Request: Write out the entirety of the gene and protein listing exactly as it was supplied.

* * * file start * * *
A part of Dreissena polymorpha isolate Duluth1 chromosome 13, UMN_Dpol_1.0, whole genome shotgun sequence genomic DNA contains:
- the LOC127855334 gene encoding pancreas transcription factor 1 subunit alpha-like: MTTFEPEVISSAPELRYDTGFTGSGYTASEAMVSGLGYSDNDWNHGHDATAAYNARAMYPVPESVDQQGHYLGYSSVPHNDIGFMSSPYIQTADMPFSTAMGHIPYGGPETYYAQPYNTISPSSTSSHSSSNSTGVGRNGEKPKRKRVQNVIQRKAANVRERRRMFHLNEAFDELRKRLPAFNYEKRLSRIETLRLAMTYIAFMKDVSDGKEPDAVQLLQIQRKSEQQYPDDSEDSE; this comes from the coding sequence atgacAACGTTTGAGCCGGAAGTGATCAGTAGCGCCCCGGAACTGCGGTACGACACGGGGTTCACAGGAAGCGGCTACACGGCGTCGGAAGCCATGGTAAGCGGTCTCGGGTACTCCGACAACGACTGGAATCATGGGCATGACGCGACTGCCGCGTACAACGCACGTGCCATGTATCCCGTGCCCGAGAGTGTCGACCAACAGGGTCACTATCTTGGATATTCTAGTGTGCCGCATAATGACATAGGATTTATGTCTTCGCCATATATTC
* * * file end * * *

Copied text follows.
A part of Dreissena polymorpha isolate Duluth1 chromosome 13, UMN_Dpol_1.0, whole genome shotgun sequence genomic DNA contains:
- the LOC127855334 gene encoding pancreas transcription factor 1 subunit alpha-like: MTTFEPEVISSAPELRYDTGFTGSGYTASEAMVSGLGYSDNDWNHGHDATAAYNARAMYPVPESVDQQGHYLGYSSVPHNDIGFMSSPYIQTADMPFSTAMGHIPYGGPETYYAQPYNTISPSSTSSHSSSNSTGVGRNGEKPKRKRVQNVIQRKAANVRERRRMFHLNEAFDELRKRLPAFNYEKRLSRIETLRLAMTYIAFMKDVSDGKEPDAVQLLQIQRKSEQQYPDDSEDSE; this comes from the coding sequence atgacAACGTTTGAGCCGGAAGTGATCAGTAGCGCCCCGGAACTGCGGTACGACACGGGGTTCACAGGAAGCGGCTACACGGCGTCGGAAGCCATGGTAAGCGGTCTCGGGTACTCCGACAACGACTGGAATCATGGGCATGACGCGACTGCCGCGTACAACGCACGTGCCATGTATCCCGTGCCCGAGAGTGTCGACCAACAGGGTCACTATCTTGGATATTCTAGTGTGCCGCATAATGACATAGGATTTATGTCTTCGCCATATATTC